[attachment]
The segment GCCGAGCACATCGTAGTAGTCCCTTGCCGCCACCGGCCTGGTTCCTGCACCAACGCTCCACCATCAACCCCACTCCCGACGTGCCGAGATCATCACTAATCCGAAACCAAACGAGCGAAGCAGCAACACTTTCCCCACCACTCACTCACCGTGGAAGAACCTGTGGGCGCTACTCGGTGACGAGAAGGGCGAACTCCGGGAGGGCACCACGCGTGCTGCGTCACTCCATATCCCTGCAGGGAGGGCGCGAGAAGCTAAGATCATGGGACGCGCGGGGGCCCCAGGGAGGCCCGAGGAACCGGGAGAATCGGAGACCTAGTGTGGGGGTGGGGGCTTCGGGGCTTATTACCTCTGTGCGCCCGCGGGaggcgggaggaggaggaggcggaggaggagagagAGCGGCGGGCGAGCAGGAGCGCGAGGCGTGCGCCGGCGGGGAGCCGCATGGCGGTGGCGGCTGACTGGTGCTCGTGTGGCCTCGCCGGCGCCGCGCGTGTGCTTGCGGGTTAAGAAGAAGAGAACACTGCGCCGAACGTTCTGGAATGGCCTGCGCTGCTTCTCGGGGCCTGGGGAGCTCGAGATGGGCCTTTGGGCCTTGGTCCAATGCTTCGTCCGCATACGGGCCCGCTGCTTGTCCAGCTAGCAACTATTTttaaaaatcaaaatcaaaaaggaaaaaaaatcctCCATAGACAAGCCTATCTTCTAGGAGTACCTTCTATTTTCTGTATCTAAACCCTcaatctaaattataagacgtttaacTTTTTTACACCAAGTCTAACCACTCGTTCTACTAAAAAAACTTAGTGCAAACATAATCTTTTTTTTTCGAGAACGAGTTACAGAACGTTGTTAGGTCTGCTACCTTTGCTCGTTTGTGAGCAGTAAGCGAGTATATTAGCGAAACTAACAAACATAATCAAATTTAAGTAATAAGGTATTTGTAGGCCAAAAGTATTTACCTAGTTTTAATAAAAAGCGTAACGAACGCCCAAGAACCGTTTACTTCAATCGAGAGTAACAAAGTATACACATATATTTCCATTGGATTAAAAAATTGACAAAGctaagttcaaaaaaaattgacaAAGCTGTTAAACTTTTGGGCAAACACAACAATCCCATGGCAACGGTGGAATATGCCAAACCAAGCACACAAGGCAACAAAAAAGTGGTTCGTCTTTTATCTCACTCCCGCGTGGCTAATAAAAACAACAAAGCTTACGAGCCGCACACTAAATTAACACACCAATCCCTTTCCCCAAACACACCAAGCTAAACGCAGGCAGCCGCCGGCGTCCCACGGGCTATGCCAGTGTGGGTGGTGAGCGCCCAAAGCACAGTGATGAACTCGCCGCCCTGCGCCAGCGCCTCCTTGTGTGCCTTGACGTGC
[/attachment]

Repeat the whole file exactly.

The segment GCCGAGCACATCGTAGTAGTCCCTTGCCGCCACCGGCCTGGTTCCTGCACCAACGCTCCACCATCAACCCCACTCCCGACGTGCCGAGATCATCACTAATCCGAAACCAAACGAGCGAAGCAGCAACACTTTCCCCACCACTCACTCACCGTGGAAGAACCTGTGGGCGCTACTCGGTGACGAGAAGGGCGAACTCCGGGAGGGCACCACGCGTGCTGCGTCACTCCATATCCCTGCAGGGAGGGCGCGAGAAGCTAAGATCATGGGACGCGCGGGGGCCCCAGGGAGGCCCGAGGAACCGGGAGAATCGGAGACCTAGTGTGGGGGTGGGGGCTTCGGGGCTTATTACCTCTGTGCGCCCGCGGGaggcgggaggaggaggaggcggaggaggagagagAGCGGCGGGCGAGCAGGAGCGCGAGGCGTGCGCCGGCGGGGAGCCGCATGGCGGTGGCGGCTGACTGGTGCTCGTGTGGCCTCGCCGGCGCCGCGCGTGTGCTTGCGGGTTAAGAAGAAGAGAACACTGCGCCGAACGTTCTGGAATGGCCTGCGCTGCTTCTCGGGGCCTGGGGAGCTCGAGATGGGCCTTTGGGCCTTGGTCCAATGCTTCGTCCGCATACGGGCCCGCTGCTTGTCCAGCTAGCAACTATTTttaaaaatcaaaatcaaaaaggaaaaaaaatcctCCATAGACAAGCCTATCTTCTAGGAGTACCTTCTATTTTCTGTATCTAAACCCTcaatctaaattataagacgtttaacTTTTTTACACCAAGTCTAACCACTCGTTCTACTAAAAAAACTTAGTGCAAACATAATCTTTTTTTTTCGAGAACGAGTTACAGAACGTTGTTAGGTCTGCTACCTTTGCTCGTTTGTGAGCAGTAAGCGAGTATATTAGCGAAACTAACAAACATAATCAAATTTAAGTAATAAGGTATTTGTAGGCCAAAAGTATTTACCTAGTTTTAATAAAAAGCGTAACGAACGCCCAAGAACCGTTTACTTCAATCGAGAGTAACAAAGTATACACATATATTTCCATTGGATTAAAAAATTGACAAAGctaagttcaaaaaaaattgacaAAGCTGTTAAACTTTTGGGCAAACACAACAATCCCATGGCAACGGTGGAATATGCCAAACCAAGCACACAAGGCAACAAAAAAGTGGTTCGTCTTTTATCTCACTCCCGCGTGGCTAATAAAAACAACAAAGCTTACGAGCCGCACACTAAATTAACACACCAATCCCTTTCCCCAAACACACCAAGCTAAACGCAGGCAGCCGCCGGCGTCCCACGGGCTATGCCAGTGTGGGTGGTGAGCGCCCAAAGCACAGTGATGAACTCGCCGCCCTGCGCCAGCGCCTCCTTGTGTGCCTTGACGTGC